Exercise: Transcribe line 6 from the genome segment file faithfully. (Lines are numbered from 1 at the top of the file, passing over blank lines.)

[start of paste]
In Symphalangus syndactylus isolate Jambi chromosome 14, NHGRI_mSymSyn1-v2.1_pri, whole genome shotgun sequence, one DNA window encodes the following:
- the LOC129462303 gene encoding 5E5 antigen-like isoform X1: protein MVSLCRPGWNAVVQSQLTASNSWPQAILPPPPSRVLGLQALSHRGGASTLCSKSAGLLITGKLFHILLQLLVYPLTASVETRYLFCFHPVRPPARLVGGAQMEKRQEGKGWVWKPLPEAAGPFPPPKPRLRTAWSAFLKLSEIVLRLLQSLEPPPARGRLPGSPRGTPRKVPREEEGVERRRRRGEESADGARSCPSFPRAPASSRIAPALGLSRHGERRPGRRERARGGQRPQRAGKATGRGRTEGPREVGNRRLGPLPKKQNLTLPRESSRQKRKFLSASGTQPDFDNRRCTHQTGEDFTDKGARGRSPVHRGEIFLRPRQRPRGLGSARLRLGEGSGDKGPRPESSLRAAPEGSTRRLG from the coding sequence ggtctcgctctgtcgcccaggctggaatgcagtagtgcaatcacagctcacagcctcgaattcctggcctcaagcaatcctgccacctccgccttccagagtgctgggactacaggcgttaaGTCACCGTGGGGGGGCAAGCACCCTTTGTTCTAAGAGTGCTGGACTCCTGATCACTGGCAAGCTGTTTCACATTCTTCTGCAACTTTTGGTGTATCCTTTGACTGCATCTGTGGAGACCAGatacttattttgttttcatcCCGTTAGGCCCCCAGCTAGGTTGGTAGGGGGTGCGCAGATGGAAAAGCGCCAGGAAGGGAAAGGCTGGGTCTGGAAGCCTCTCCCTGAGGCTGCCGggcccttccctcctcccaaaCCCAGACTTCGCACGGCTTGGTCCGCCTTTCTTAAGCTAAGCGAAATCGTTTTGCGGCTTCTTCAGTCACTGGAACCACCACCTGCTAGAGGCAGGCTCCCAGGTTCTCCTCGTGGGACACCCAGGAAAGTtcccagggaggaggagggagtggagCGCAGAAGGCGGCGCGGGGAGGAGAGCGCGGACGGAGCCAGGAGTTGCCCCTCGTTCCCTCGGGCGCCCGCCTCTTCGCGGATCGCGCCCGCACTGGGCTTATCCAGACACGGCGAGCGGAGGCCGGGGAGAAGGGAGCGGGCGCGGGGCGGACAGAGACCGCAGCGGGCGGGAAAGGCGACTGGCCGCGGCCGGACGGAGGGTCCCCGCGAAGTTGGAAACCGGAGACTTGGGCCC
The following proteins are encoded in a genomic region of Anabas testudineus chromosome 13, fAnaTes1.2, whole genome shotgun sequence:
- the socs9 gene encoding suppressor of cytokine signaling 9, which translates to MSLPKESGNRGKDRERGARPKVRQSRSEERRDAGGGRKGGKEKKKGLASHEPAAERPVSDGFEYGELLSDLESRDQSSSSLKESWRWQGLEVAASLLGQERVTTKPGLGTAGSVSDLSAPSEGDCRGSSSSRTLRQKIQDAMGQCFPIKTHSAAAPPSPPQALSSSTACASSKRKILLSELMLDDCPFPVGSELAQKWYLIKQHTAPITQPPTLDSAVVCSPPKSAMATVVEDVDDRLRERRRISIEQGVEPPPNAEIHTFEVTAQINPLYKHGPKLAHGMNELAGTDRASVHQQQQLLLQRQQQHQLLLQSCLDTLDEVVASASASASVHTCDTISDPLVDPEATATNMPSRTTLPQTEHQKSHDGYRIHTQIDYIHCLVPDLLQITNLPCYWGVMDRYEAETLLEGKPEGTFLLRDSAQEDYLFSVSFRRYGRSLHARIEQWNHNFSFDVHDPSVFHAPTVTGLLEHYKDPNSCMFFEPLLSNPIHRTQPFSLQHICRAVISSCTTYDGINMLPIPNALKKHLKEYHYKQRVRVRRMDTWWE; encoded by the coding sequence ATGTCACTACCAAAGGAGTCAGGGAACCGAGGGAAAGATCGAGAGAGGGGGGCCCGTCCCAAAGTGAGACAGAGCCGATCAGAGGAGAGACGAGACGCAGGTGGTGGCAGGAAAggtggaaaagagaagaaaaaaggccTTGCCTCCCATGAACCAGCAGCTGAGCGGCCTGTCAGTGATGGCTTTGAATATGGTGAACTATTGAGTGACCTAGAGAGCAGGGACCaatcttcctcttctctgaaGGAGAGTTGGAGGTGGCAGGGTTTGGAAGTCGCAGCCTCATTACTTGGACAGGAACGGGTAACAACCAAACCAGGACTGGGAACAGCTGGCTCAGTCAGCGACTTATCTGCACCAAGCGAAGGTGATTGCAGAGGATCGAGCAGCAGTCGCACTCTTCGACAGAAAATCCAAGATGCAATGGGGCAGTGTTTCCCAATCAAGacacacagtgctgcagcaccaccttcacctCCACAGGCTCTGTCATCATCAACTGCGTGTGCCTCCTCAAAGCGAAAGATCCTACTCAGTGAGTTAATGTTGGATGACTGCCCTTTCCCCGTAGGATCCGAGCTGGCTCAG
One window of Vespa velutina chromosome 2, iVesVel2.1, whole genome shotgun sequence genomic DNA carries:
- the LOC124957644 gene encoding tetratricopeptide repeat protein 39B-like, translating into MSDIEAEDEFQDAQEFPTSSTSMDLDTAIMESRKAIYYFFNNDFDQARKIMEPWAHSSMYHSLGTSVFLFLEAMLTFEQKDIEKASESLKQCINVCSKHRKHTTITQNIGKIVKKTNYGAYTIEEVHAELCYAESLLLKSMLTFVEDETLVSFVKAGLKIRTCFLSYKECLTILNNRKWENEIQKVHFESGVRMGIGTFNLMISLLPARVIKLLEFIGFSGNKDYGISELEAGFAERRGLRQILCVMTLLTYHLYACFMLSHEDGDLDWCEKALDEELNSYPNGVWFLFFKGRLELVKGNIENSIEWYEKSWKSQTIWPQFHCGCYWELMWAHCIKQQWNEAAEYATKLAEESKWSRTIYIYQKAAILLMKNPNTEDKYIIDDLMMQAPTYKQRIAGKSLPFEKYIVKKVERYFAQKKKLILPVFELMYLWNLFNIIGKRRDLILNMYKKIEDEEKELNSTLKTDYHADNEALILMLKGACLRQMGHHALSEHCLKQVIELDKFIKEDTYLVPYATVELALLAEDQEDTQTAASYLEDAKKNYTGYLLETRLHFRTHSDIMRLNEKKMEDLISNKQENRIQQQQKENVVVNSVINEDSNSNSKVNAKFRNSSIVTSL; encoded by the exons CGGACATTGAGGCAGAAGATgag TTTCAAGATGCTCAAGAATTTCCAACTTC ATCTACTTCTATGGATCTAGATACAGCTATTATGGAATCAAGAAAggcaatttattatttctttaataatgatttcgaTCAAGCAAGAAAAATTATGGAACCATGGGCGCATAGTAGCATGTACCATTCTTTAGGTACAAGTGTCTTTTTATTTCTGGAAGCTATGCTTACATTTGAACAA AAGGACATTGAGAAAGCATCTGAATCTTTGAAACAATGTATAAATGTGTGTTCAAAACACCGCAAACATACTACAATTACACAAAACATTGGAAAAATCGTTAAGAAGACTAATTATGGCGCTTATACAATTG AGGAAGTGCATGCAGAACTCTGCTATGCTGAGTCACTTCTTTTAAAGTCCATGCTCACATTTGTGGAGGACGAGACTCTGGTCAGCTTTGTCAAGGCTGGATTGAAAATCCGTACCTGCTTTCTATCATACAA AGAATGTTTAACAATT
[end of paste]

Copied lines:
- the LOC124957644 gene encoding tetratricopeptide repeat protein 39B-like, translating into MSDIEAEDEFQDAQEFPTSSTSMDLDTAIMESRKAIYYFFNNDFDQARKIMEPWAHSSMYHSLGTSVFLFLEAMLTFEQKDIEKASESLKQCINVCSKHRKHTTITQNIGKIVKKTNYGAYTIEEVHAELCYAESLLLKSMLTFVEDETLVSFVKAGLKIRTCFLSYKECLTILNNRKWENEIQKVHFESGVRMGIGTFNLMISLLPARVIKLLEFIGFSGNKDYGISELEAGFAERRGLRQILCVMTLLTYHLYACFMLSHEDGDLDWCEKALDEELNSYPNGVWFLFFKGRLELVKGNIENSIEWYEKSWKSQTIWPQFHCGCYWELMWAHCIKQQWNEAAEYATKLAEESKWSRTIYIYQKAAILLMKNPNTEDKYIIDDLMMQAPTYKQRIAGKSLPFEKYIVKKVERYFAQKKKLILPVFELMYLWNLFNIIGKRRDLILNMYKKIEDEEKELNSTLKTDYHADNEALILMLKGACLRQMGHHALSEHCLKQVIELDKFIKEDTYLVPYATVELALLAEDQEDTQTAASYLEDAKKNYTGYLLETRLHFRTHSDIMRLNEKKMEDLISNKQENRIQQQQKENVVVNSVINEDSNSNSKVNAKFRNSSIVTSL; encoded by the exons CGGACATTGAGGCAGAAGATgag TTTCAAGATGCTCAAGAATTTCCAACTTC ATCTACTTCTATGGATCTAGATACAGCTATTATGGAATCAAGAAAggcaatttattatttctttaataatgatttcgaTCAAGCAAGAAAAATTATGGAACCATGGGCGCATAGTAGCATGTACCATTCTTTAGGTACAAGTGTCTTTTTATTTCTGGAAGCTATGCTTACATTTGAACAA AAGGACATTGAGAAAGCATCTGAATCTTTGAAACAATGTATAAATGTGTGTTCAAAACACCGCAAACATACTACAATTACACAAAACATTGGAAAAATCGTTAAGAAGACTAATTATGGCGCTTATACAATTG AGGAAGTGCATGCAGAACTCTGCTATGCTGAGTCACTTCTTTTAAAGTCCATGCTCACATTTGTGGAGGACGAGACTCTGGTCAGCTTTGTCAAGGCTGGATTGAAAATCCGTACCTGCTTTCTATCATACAA AGAATGTTTAACAATT